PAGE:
By Paul Barry | Assistant Buyer: Beer & Spirits
India Pale Ale is undoubtedly the most popular beer style at the moment having grown from relative obscurity in the 1970s to now dominate craft beer brewing. There is more to IPA than meets the eye. The world’s most popular craft beer style grew in in prominence with “American style” IPAs, marked out by their intense citrus and grapefruit hop aromas and flavours. As peoples tastes acclimate to the hoppy bitterness and pungent fruity aromas of IPAs, brewers are on the lookout for new ways to develop the style. This together with nature of experimentation in craft brewing has led to a plethora of sub-styles. Taking IPA’s hop forward characteristics and adding an extra dimension through the addition of fruits, changing the malt or borrowing characteristics from other beer styles.
The constantly evolving diversity of IPA substyles can get a little bewildering. So here is my short guide to some of the most popular substyles.
Hop forward character but at a lower alcohol content. The line between a Session IPA and a Pale Ale can sometimes get blurred but expect these to be hoppier than a Pale Ale with a distinct dry, bitter finish. Founders All Day is becoming a classic of the sub-style.
The Belgians have been brewing with fruit for quite a while so it was inevitable that these two styles should collide. And what kind of fruit is used? Orange and grapefruit really accentuate the hop notes of an IPA but, really, all bets are off on what brewers are willing to try. Beavertown’s Bloody ‘Ell, brewed with blood oranges, is one of the best examples.
A very recent style that has yet to become clearly defined. These are use similar malt and hops to many other IPAs but the use of Belgian yeast adds another dimension. One should expect definite hop notes alongside a clean Belgian-esque dry bitterness and fruity esters characteristic of Belgian ales. Try the excellent Stone Cali-Belgique IPA
Take a Belgian Witbier with its wheaty cloudy body and added spice, (traditionally coriander and orange peel), then hop it to the level of an IPA and you have a White IPA. Check out Rascals Yankee White IPA to see what you are missing.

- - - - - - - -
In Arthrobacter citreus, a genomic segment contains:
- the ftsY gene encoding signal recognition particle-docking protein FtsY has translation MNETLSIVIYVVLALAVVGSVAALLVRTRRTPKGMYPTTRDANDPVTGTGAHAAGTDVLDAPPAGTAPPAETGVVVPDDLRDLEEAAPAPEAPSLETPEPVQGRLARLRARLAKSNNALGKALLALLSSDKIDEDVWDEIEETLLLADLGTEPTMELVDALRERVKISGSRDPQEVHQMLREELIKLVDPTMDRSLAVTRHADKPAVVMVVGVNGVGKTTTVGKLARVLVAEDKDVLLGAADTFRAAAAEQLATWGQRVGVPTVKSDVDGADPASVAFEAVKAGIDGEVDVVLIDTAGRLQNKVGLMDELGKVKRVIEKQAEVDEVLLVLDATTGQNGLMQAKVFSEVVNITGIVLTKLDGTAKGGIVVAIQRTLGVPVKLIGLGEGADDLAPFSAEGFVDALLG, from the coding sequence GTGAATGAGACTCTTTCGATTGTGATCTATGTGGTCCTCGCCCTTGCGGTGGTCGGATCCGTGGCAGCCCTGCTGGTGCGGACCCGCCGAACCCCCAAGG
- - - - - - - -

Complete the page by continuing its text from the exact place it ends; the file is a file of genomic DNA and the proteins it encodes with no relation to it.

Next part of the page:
Double IPA/Imperial IPA
The first sub-style to emerge are brewers tried to “push the envelope”. Bigger body, more hops and more alcohol. This soon took on another level with the introduction of Imperial or triple IPAs with even higher alcohol. Double IPAs can be prohibitive to make due to the amount of hops used and the duty on alcohol so are often only seen as limited releases but Carlow Brewing’s excellent O’Hara Double IPA is a great option available year round.
Here rye is added to the malt bill, this lends a crisp spicy edge and a sometimes a slightly tangy tone while also adding a fuller mouthfeel to accentuate the hop notes. Check out Ruthless Rye from the masters of pale ale, Sierra Nevada.
We have a long history of producing red ales in Ireland so it is no surprise that this style has become popular with Irish brewers and drinkers. A red ale brewed to a higher alcohol content and liberally hopped with smooth caramel and sometimes toasty malt softening out the hops. Try Red Doe by White Hag, you won’t regret it.
The nomenclature of beer styles much like the beers themselves can sometimes get a little murky. So we get the oxymoron: Black India Pale Ale. These present a high hop content balanced with a distinct dark roast malt character. The hop bitterness and fruit is balanced with chocolate and coffee roast malt flavours and aromas. Think of this as hoppy porter. The limited release Black Hammer from Brewdog is definitely one to search out.
IPA, a beer for everyone’s taste… as long as you like them hoppy!